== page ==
When it started to be clear that grad school wasn't in my 2012 horizon, I started to ponder what else this year could bring for me. 2010 was the most adventurous, fear-bending year of my life, and 2011 was probably the least eventful of my almsot 25 years. I wanted 2012 to be amazing and incredible, but without grad school, how could it be? So I turned my focus to work. "This year I'll get a promotion. This will be the year I get a raise and a salary and benefits."
Last week proved that this plan wasn't meant to be either. My best friend got the only promotion I could have possibly been up for, and I was devastated. I must say though, that somewhere in the back of my mind I knew this was coming, despite all the secrecy and lies that floated around the office the past several weeks and months. I'm happy for her, because if anybody deserves a promotion, it's her. I was less happy about the sneaky way they went about it, and the secrets have made working the past week undeniably awkward. Moving on...
Now that I am confident the 2 grad schools I applied to will laugh at my application and my company isn't going to promote me, it's onto plan C. In my opinion, it's the best plan of all. It's much more exciting and life-changing than grad school or a promotion would be. I have my entire life to go back to school and to get promoted at work. This is the only year my best friend Diana will ever go to Spain and Europe for a 6-month adventure where I can join her.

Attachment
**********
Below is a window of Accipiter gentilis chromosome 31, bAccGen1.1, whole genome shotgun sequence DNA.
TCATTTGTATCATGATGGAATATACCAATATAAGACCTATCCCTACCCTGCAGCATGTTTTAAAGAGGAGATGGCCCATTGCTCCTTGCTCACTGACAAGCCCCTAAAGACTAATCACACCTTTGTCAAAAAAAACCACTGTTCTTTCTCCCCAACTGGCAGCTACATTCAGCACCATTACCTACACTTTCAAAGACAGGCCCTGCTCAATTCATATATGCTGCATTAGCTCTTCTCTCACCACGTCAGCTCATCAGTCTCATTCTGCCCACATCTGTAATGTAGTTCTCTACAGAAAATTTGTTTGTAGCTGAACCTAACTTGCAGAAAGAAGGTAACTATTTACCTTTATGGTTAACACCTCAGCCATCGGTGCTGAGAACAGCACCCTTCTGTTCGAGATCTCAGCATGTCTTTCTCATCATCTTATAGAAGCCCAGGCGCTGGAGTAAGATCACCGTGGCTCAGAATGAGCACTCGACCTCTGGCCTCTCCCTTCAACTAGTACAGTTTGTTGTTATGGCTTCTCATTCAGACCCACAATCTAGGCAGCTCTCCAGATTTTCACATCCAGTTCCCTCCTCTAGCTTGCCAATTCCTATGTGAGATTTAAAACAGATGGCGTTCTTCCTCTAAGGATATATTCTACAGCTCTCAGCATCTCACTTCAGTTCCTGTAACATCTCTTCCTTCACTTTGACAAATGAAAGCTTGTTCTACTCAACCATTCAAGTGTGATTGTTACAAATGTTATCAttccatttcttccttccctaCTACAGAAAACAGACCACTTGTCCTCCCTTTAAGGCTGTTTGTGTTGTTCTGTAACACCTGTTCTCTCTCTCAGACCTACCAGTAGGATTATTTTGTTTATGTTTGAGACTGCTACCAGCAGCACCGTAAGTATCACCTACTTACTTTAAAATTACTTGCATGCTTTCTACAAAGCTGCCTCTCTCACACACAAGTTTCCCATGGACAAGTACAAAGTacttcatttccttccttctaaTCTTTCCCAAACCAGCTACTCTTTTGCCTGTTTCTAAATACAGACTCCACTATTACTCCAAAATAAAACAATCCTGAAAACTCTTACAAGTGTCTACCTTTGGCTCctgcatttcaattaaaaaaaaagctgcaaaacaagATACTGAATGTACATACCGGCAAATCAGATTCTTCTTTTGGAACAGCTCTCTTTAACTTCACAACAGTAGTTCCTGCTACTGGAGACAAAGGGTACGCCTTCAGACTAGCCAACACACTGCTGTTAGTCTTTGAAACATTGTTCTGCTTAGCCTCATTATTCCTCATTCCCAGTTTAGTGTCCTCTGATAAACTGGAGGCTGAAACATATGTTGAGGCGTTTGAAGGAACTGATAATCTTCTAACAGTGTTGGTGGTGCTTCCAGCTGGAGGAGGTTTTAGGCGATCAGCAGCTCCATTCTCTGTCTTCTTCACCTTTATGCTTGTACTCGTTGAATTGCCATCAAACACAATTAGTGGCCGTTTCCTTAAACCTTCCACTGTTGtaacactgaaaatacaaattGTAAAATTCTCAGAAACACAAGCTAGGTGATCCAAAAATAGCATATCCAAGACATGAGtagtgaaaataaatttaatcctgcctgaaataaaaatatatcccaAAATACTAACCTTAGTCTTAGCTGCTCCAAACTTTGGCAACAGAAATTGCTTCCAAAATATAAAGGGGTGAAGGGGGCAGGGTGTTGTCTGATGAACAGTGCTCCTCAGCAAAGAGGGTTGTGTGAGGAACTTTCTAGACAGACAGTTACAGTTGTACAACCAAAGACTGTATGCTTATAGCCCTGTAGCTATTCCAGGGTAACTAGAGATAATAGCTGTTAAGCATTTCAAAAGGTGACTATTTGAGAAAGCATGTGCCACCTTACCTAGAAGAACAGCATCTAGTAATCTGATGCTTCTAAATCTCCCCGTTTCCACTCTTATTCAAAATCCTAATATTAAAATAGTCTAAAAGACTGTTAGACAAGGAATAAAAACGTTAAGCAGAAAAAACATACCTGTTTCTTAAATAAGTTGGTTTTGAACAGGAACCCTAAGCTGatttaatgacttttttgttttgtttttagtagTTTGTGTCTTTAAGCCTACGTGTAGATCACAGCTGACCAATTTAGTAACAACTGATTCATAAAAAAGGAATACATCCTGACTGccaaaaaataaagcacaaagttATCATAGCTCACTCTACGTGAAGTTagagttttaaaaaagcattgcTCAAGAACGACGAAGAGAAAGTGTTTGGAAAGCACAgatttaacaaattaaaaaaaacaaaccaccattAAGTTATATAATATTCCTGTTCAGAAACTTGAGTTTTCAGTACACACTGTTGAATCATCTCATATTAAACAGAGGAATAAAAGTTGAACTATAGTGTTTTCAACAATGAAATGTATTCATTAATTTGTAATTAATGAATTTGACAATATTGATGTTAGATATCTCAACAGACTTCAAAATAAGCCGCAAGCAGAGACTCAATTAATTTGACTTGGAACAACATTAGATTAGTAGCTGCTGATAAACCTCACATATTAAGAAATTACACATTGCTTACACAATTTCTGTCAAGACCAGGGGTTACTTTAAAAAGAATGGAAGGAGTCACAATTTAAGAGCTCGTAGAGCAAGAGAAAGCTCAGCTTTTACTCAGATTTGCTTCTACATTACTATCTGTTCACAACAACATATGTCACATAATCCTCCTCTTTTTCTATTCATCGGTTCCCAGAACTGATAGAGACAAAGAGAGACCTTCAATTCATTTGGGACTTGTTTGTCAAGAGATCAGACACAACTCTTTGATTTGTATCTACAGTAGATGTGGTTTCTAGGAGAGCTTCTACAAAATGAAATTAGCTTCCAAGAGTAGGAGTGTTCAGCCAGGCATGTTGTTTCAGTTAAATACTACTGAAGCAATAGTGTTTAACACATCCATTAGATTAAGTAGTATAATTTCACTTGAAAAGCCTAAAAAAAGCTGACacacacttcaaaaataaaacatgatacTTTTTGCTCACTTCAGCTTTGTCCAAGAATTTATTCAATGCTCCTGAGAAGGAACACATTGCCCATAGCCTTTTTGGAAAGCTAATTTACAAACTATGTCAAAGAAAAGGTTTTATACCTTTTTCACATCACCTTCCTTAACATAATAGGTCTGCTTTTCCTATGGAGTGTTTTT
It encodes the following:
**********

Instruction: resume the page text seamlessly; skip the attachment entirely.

I want to travel and I have the funds to do it, but most of my friends are married or poor, or both. This opportunity will never come again; Diana won't be in the same place, and neither will I. I may never have the chance to walk the Camino de Santiago, or the Way of Saint James pilgrimage, ever again.
Plan C is to spend 2-3 months of this year in another hemisphere, experiencing new cultures, speaking a foreign language, overcoming fears, and laughing harder than I have ever laughed in my life.
The Lord works in mysterious ways. I've prayed about grad school and received indifferent responses. I figure the Man Upstairs is thinking the same thing as I am: "You can go, but you can always go to grad school. Why not try something more exciting?" I will learn more by speaking a foreign language and looking into the eyes of strangers than I ever would in a classroom.
So there it is. 2012 is the year of LIVING my dreams and not just dreaming about them.